It’s been 22 years since Brendan Cunningham and Moe Mullins found themselves on opposite ends of a Waveland Avenue dogpile.
Time has not healed all wounds.
You might remember the story. The date was Sunday, September 13, 1998, and the Cubs and Brewers were finishing off a weekend series. Mark McGwire had passed Roger Maris with his 62nd homer five days earlier against the Cubs. But he hadn’t hit one since and Sosa trailed him by just two home runs in the Great Race of 1998.
Sosa hit his 61st out onto Waveland in the fifth inning. Four frames later, he blasted No. 62 over the deep left center wall, hitting the street again and sparking a vicious scrum that would eventually find its way into a Cook County courtroom when Mullins hit Cunningham with a lawsuit over ownership of the ball.
With ESPN set to air “Long Gone Summer” this Sunday night, I looked up both sides to see what they thought of the incident more than two decades later.
The results, uh, varied.
“I don’t have anything against Moe Mullins and I don’t think he has anything against me, either,” Cunningham told me when he called me back last Friday.
A few days later, I got a number for Mullins and told the famed Wrigley Field ballhawk I’d already interviewed Cunningham.
“That’s one name I don’t like to hear,” Mullins said when I told him I’d talked with Cunningham. “He and a bunch of others mugged on me. He’s a thief and he knows it.”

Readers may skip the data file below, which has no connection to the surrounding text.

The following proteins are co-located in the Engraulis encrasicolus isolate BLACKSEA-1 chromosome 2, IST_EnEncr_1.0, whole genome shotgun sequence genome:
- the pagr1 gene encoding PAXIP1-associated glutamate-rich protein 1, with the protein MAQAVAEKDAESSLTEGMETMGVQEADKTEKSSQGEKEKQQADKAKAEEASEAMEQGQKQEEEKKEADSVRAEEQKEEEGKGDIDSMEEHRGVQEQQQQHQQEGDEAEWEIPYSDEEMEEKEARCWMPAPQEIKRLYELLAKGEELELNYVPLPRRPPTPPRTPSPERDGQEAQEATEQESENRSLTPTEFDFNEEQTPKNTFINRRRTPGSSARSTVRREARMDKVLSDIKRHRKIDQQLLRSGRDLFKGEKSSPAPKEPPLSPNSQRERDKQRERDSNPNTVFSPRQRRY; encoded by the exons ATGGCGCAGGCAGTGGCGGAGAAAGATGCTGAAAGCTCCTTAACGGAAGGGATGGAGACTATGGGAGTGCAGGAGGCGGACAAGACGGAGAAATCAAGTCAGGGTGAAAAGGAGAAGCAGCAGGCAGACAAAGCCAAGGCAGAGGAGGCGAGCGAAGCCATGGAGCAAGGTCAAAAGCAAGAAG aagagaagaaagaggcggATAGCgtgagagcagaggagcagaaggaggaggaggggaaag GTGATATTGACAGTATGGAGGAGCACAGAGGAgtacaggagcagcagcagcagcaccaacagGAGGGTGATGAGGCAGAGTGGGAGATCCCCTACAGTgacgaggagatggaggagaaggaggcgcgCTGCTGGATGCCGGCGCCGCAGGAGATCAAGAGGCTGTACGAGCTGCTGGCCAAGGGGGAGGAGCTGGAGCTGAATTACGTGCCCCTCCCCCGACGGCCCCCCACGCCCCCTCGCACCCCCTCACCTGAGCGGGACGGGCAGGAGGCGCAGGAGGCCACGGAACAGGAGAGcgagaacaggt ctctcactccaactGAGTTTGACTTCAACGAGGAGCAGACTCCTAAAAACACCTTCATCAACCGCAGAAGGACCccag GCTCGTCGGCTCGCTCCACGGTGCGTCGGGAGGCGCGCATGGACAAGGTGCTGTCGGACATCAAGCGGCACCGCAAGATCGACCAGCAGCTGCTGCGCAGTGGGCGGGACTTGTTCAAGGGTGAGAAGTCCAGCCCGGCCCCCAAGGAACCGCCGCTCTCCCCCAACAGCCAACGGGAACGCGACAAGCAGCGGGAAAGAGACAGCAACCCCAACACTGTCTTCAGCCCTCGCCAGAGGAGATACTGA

The front page of the September 15, 1998 Chicago Tribune (Newspapers.com)
It was, of course, a different time back in 1998. McGwire and Sosa’s push toward Maris made baseball the No. 1 story in the country and Waveland Avenue the place to be.
Wrigley’s regular ballhawks watched all summer long as their numbers swelled alongside the duo’s home run totals. A group of about 7-8 committed ballhawks — which I wrote about in my 2005 book Wrigleyworld — grew exponentially. Everyone wanted a piece of history and the potential financial reward that went with it.
As both men approached the record, newspapers were filled with stories about what a record-breaking ball might eventually be worth. Those debates filtered down to the street where ballhawk Andy Mielke talked with others about what the scene on Waveland would look like if No. 62 landed out there.
“And my friend Luke had a great line,” Mielke told me last week. “He said it was going to be like someone threw a million dollars on the ground. And he was right.”
Both Mullins and Mielke told me that crowd on Waveland grew noticeably after Sosa hit 61 earlier in the day. Among those lining up for a chance were five guys — Cunningham, his two brothers and two friends — who’d left Bernie’s Tap at the corner of Clark and Waveland for a shot at instant riches. They all agreed they’d split the money if any one of them came away with the ball.
They weren’t alone. The bars and residential buildings emptied as Sosa came up to face Eric Plunk in the ninth inning. Also out on the street were journalists, reps from memorabilia companies and some characters who weren’t shy about announcing their intentions.
“There were gangbangers out there talking crap, saying ‘we’ll kill for this ball, it’s worth a million dollars, whoever gets it is gonna get it,” Mullins remembered. “I thought it was stupid and cheap talk, but it turns out that people weren’t kidding.”
The experienced ballhawks knew that Sosa probably wouldn’t pull the ball. So they chose to line up near what they called the "L” — the spot in left-center where the fence on the old bleacher setup went from a high position to a much lower one.
“I was like, if he hits it this far, I’ve got a shot,” Mielke said. “He hit it even further.”